Key to the implementation of successful third mission strategies is the availability and participation of appropriate staff, be they academic, technical or administrative, in the delivery of the third mission agenda. As previously outlined, the vast majority of staff in HEIs operate in a dual-mission model where their contracts of employment and workloads are oriented towards teaching and research activities only. Given existing busy workloads and the lack of any significant staff incentive schemes to facilitate participation in the third mission, it is understandable that there has been little traction in the expansion of this mission agenda among all staff groups in recent years, with the exception of the development of associated strategies by senior management teams.

Going forward, it will be essential to consider the following:

  • Renegotiate existing staff contracts where there is a desire to do so, with a view to balancing staff activities across the three mission areas. This will most likely require an incentivisation approach whereby teaching and research activities will need to be reduced in order to facilitate the introduction of additional third mission activities. This will not be an easy task to achieve given existing financial constraints, current teaching and research commitments, and other historical considerations.

  • Create and roll out different contracts of employment for any new staff to be employed by the HEIs which will allow for participation in third mission activities and provide future flexibility in terms of the ability of the HEIs to increase or decrease individual staff deployment across all three mission areas.

  • Make professional development programmes available to all staff, which focus on improving the understanding of the third mission agenda, as well as improving the skills base available to deliver on this agenda.

  • Invest in staff mobility programmes for the purpose of gaining further knowledge and insight into business, industry and community requirements, as well as international partner HEIs’ expertise. This will be an essential component of any professional development programme.

  • Invest in incentive and recognition schemes. Similar to competitive research funding calls, the introduction of competitive calls within HEIs to fund third mission project proposals linked to education and research activities would clearly incentivise and promote the third mission agenda.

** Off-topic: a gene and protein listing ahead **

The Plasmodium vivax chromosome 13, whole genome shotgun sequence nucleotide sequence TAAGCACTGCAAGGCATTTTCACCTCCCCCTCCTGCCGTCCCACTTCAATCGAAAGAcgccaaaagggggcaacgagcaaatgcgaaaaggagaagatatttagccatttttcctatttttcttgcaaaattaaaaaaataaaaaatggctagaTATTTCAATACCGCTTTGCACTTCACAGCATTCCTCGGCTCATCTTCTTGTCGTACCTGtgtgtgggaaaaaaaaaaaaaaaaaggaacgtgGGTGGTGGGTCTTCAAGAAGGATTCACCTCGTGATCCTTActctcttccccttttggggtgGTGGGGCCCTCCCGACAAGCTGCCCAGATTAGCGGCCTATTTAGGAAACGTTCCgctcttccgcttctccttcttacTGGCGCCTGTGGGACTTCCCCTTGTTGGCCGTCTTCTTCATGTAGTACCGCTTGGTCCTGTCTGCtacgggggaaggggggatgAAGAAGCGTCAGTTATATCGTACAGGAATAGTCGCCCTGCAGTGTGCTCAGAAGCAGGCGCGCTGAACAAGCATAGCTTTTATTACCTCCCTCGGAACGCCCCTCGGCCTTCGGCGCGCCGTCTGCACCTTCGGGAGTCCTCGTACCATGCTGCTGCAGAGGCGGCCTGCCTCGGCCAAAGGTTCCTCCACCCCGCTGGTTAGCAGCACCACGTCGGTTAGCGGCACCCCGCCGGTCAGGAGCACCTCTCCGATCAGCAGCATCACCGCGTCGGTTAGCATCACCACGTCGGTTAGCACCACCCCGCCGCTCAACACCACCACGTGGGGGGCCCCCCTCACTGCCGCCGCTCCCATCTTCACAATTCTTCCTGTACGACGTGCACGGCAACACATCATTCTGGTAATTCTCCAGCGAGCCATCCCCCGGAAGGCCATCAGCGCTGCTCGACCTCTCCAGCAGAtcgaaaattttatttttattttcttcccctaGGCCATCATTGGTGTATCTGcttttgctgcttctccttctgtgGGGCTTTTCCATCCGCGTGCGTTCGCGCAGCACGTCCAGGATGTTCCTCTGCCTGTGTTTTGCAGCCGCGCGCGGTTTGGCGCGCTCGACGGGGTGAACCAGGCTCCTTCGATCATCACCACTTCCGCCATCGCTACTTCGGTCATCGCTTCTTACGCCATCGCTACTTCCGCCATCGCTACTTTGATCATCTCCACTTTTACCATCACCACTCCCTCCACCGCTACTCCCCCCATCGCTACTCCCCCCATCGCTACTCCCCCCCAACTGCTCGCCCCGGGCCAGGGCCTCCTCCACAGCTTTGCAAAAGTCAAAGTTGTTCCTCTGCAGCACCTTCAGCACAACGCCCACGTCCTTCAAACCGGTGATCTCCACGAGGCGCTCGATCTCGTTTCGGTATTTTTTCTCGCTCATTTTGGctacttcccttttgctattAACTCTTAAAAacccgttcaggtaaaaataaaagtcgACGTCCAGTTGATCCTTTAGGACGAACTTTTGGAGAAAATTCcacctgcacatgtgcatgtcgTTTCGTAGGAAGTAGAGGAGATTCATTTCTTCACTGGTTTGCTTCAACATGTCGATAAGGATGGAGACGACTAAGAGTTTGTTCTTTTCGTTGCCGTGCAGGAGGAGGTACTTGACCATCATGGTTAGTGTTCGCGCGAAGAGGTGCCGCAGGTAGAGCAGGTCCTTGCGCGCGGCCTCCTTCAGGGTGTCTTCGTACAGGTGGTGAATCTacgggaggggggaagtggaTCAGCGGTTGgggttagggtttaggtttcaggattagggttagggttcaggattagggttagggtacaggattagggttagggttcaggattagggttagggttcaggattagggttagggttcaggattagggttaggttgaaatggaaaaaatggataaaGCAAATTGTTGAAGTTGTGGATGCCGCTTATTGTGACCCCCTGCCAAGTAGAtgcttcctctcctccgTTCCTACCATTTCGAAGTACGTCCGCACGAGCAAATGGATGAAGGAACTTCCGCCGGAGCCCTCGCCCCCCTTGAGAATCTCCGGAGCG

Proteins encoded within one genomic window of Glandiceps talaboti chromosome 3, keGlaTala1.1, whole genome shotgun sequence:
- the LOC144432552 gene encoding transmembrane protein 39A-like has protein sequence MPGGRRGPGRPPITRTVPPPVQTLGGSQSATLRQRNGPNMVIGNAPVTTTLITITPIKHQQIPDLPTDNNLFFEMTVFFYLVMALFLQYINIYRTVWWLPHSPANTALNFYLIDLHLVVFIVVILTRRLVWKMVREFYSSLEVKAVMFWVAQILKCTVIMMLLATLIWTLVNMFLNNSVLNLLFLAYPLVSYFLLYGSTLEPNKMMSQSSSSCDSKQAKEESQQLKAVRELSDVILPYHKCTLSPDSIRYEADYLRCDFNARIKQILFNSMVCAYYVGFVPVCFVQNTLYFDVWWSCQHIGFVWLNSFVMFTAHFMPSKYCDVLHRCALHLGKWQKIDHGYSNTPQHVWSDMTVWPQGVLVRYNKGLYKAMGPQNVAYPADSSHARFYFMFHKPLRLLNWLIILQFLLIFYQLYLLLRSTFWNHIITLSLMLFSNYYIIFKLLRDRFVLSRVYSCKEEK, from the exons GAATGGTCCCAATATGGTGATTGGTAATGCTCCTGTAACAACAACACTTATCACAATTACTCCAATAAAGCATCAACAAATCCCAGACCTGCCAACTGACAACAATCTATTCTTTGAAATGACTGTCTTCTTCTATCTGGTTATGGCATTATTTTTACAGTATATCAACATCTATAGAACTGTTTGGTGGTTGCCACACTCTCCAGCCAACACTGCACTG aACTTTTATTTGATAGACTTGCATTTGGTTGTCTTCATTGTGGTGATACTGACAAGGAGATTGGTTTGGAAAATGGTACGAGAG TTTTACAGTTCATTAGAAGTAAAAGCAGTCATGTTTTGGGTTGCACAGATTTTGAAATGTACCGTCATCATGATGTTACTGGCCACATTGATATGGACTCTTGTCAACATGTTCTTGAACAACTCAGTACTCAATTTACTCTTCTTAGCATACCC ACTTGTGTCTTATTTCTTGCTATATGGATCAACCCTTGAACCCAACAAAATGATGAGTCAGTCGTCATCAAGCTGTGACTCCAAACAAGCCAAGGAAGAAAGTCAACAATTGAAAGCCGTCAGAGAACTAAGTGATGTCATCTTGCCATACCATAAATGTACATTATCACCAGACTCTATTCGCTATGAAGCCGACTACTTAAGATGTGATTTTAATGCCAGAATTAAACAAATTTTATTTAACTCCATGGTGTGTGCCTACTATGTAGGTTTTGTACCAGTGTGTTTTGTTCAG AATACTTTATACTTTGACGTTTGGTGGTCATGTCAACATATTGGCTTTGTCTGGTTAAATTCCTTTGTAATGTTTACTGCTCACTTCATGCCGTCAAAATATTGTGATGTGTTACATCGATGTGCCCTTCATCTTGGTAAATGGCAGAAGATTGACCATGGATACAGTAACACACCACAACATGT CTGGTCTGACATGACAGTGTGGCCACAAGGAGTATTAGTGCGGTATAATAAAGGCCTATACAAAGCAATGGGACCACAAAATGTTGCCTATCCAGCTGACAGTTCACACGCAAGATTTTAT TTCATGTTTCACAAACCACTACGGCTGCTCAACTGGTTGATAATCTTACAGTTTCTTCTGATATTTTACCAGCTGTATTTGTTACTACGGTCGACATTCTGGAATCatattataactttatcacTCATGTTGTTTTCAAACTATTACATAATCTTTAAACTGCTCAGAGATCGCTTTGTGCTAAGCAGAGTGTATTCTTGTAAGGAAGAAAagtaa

• Give greater recognition to staff participation and performance in third mission activities through promotional opportunities (e.g. professorship in entrepreneurship or innovation), staff performance management and development systems, and staff awards schemes (e.g. President’s award for innovation or community engagement).

Increasing the available learning opportunities for students

A final recommendation for consideration which would benefit the most important stakeholders, the student body, would be to consider increasing the available learning opportunities for students through the introduction of a multi-step ladder system of qualifications at undergraduate level as exists, for example, within the Dutch, Portuguese and Irish national frameworks of qualifications. In common with other jurisdictions, the Hungarian framework of qualifications allows students to obtain a Bachelor degree, however there is no facility in place to allow students to step in and out of undergraduate education that could be facilitated by the availability of a multi-level undergraduate system incorporating ordinary and/or associate degrees which exist in other jurisdictions. Such an approach could also improve retention and progression rates within the HE system by allowing students to obtain a full qualification at an earlier stage within the undergraduate cycle.

The advantages of having such a multi-level system include:

  • Students could decide how they would progress with their undergraduate studies in terms of the level they would enter and exit.

  • The ability of students to enter and exit at different levels would offer students the opportunity to gain exposure to industry and business both at home or abroad and return to their studies at a later stage.

  • Facilitating student exposure to different types of undergraduate programmes, which in other jurisdictions incorporate significant exposure to real world, work place and third mission activities which are not available in traditional bachelor degree programmes.


European Commission (2015), Education and Training Monitor Hungary, Brussels.

Expert Group on Future Skills Needs (2017), “About us” website, (accessed 19 February 2017).

Hungarian Government (2002), Higher Education in Hungary Heading for the Third Millennium, published online, (accessed 19 February 2017).

Hungarian Government (2013), Investment in the Future, National Research and Development and Innovation Strategy, Ministry for National Economy, Budapest.

Hungarian Government (2014), Change of Pace in Higher Education. Guidelines for Performance Oriented Higher Education Development, Ministry of Human Capacities, published online, (accessed 19 February 2017).

Hungarian Rector’s Conference (2015), Hungarian Higher Education, Budapest.

OECD (2015a), Education at a Glance 2015: OECD Indicators, OECD Publishing, Paris,

OECD (2015b), Education Policy Outlook Hungary, OECD Paris,

OECD/EC (2017a), Supporting entrepreneurship and innovation in higher education in Ireland, OECD Publishing, Paris,

OECD/EC (2017b), Supporting entrepreneurship and innovation in higher education in the Netherlands, OECD Publishing, Paris.